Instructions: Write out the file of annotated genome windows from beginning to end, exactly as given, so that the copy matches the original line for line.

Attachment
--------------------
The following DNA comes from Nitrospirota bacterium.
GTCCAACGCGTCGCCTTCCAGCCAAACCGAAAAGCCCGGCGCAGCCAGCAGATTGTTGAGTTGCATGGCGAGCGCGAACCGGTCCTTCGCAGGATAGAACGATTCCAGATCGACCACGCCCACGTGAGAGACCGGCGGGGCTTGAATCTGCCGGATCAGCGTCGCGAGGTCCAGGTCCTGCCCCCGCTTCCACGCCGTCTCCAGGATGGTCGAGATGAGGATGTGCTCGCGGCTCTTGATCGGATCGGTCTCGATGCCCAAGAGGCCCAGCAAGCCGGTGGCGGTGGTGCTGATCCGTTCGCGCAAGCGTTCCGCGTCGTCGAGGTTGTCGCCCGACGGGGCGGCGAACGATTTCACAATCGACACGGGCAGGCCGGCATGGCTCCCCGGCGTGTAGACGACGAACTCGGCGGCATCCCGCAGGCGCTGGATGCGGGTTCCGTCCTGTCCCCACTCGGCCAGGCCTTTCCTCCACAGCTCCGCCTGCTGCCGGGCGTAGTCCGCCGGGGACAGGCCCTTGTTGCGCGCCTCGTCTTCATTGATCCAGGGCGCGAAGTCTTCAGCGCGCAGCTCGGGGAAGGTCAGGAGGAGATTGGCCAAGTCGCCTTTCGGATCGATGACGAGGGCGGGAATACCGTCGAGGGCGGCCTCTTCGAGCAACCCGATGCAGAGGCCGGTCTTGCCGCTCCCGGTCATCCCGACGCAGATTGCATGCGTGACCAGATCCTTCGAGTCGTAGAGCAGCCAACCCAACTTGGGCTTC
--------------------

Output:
The following DNA comes from Nitrospirota bacterium.
GTCCAACGCGTCGCCTTCCAGCCAAACCGAAAAGCCCGGCGCAGCCAGCAGATTGTTGAGTTGCATGGCGAGCGCGAACCGGTCCTTCGCAGGATAGAACGATTCCAGATCGACCACGCCCACGTGAGAGACCGGCGGGGCTTGAATCTGCCGGATCAGCGTCGCGAGGTCCAGGTCCTGCCCCCGCTTCCACGCCGTCTCCAGGATGGTCGAGATGAGGATGTGCTCGCGGCTCTTGATCGGATCGGTCTCGATGCCCAAGAGGCCCAGCAAGCCGGTGGCGGTGGTGCTGATCCGTTCGCGCAAGCGTTCCGCGTCGTCGAGGTTGTCGCCCGACGGGGCGGCGAACGATTTCACAATCGACACGGGCAGGCCGGCATGGCTCCCCGGCGTGTAGACGACGAACTCGGCGGCATCCCGCAGGCGCTGGATGCGGGTTCCGTCCTGTCCCCACTCGGCCAGGCCTTTCCTCCACAGCTCCGCCTGCTGCCGGGCGTAGTCCGCCGGGGACAGGCCCTTGTTGCGCGCCTCGTCTTCATTGATCCAGGGCGCGAAGTCTTCAGCGCGCAGCTCGGGGAAGGTCAGGAGGAGATTGGCCAAGTCGCCTTTCGGATCGATGACGAGGGCGGGAATACCGTCGAGGGCGGCCTCTTCGAGCAACCCGATGCAGAGGCCGGTCTTGCCGCTCCCGGTCATCCCGACGCAGATTGCATGCGTGACCAGATCCTTCGAGTCGTAGAGCAGCCAACCCAACTTGGGCTTC